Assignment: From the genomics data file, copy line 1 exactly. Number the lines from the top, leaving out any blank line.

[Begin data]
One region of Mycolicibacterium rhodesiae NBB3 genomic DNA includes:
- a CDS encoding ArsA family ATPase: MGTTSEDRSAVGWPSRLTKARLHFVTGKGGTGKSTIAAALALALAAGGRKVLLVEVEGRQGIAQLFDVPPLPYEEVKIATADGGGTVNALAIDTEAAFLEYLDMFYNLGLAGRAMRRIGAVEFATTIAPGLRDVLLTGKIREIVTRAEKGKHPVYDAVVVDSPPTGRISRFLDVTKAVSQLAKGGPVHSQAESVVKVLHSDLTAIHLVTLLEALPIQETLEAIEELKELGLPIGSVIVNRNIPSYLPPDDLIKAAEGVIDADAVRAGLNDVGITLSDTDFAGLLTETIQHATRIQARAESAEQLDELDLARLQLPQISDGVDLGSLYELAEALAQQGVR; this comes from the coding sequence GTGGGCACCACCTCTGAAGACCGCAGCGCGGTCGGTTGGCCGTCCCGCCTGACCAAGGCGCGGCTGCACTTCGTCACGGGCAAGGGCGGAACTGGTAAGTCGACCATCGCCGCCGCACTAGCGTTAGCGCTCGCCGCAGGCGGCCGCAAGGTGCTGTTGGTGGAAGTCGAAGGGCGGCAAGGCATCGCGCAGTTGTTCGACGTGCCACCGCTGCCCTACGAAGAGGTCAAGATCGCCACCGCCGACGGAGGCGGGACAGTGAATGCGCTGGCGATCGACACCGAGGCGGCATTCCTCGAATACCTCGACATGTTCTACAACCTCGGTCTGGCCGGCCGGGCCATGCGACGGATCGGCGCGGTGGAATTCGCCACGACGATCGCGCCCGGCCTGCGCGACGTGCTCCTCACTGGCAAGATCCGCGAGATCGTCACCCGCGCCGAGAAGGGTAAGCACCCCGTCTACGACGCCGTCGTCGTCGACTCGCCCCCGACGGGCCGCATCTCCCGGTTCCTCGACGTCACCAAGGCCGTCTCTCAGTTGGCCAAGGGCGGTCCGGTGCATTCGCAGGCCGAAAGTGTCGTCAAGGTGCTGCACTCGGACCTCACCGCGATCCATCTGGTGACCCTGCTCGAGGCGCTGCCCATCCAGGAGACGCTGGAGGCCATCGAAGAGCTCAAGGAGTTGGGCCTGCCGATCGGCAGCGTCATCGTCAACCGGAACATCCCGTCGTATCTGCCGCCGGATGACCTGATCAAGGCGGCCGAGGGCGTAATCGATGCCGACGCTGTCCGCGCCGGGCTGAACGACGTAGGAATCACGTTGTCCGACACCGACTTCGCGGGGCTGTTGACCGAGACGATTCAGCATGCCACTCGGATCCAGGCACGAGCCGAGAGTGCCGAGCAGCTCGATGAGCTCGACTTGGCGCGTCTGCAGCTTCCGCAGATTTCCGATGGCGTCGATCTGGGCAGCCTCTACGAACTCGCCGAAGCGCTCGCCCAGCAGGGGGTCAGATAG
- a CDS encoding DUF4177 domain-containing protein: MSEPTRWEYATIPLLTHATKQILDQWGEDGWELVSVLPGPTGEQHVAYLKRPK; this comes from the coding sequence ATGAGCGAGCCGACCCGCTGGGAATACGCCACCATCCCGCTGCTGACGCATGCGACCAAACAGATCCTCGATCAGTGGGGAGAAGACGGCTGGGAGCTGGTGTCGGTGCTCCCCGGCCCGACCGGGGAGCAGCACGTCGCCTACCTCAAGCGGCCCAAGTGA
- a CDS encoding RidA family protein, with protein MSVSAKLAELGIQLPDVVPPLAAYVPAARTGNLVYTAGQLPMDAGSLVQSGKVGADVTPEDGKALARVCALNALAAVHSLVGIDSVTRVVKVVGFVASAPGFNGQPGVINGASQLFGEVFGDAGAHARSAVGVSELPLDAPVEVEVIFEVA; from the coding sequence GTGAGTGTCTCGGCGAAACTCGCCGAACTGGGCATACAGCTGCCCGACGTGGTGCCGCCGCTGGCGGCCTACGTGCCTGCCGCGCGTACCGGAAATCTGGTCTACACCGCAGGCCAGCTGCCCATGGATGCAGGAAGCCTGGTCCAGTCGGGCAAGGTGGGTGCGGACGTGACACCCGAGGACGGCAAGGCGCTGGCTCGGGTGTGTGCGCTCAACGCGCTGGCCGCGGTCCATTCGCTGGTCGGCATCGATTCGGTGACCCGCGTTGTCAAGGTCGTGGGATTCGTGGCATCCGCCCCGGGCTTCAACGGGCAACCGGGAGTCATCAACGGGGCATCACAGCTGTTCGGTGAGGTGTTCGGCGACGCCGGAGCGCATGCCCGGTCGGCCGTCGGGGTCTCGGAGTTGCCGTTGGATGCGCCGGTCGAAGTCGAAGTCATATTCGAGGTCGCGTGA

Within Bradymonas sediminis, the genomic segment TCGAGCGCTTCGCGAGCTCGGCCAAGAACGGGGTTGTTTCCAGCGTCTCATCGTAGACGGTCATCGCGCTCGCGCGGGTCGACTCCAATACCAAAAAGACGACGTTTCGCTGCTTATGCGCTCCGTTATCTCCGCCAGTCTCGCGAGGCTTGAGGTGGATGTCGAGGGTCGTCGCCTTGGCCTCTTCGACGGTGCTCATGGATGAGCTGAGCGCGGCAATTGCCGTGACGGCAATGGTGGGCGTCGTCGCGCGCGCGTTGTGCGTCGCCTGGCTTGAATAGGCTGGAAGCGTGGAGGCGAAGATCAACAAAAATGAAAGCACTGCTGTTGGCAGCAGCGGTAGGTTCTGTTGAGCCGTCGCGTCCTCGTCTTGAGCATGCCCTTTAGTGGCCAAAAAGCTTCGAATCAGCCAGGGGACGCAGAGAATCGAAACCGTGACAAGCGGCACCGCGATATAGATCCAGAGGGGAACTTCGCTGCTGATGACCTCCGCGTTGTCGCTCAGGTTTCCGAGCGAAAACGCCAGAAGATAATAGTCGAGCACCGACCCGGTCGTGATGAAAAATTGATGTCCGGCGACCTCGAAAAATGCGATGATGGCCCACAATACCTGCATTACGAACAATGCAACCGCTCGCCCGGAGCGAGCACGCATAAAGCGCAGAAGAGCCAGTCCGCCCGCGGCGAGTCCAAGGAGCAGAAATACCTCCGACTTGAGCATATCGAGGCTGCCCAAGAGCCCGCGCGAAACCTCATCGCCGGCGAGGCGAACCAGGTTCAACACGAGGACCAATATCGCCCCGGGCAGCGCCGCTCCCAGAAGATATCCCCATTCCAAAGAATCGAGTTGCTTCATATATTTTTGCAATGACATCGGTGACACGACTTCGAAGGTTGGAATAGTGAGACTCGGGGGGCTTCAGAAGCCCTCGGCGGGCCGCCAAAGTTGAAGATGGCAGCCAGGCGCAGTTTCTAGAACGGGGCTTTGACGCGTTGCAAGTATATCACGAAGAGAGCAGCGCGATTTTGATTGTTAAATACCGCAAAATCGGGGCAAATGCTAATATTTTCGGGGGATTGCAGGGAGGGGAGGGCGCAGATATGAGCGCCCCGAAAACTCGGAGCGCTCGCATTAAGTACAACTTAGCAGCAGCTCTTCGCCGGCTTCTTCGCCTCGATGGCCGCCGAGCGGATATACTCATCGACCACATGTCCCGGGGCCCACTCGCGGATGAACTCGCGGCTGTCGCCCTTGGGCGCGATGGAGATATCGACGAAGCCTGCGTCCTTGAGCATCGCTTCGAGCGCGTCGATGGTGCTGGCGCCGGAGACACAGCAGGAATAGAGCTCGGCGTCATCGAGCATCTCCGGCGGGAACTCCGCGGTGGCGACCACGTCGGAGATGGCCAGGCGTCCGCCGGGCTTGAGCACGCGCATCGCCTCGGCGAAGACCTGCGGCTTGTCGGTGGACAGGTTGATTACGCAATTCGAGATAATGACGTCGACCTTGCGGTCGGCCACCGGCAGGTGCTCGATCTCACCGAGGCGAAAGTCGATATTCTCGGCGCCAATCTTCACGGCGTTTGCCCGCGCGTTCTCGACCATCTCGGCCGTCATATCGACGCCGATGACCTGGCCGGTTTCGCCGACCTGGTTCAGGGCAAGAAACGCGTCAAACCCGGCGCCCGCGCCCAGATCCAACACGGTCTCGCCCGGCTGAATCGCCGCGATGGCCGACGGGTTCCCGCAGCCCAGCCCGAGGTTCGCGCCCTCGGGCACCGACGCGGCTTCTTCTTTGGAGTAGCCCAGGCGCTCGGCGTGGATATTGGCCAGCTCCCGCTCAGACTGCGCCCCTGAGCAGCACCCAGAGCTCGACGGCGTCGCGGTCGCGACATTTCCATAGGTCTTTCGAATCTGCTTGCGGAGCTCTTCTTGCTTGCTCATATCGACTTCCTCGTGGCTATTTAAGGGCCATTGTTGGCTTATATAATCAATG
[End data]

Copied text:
One region of Mycolicibacterium rhodesiae NBB3 genomic DNA includes: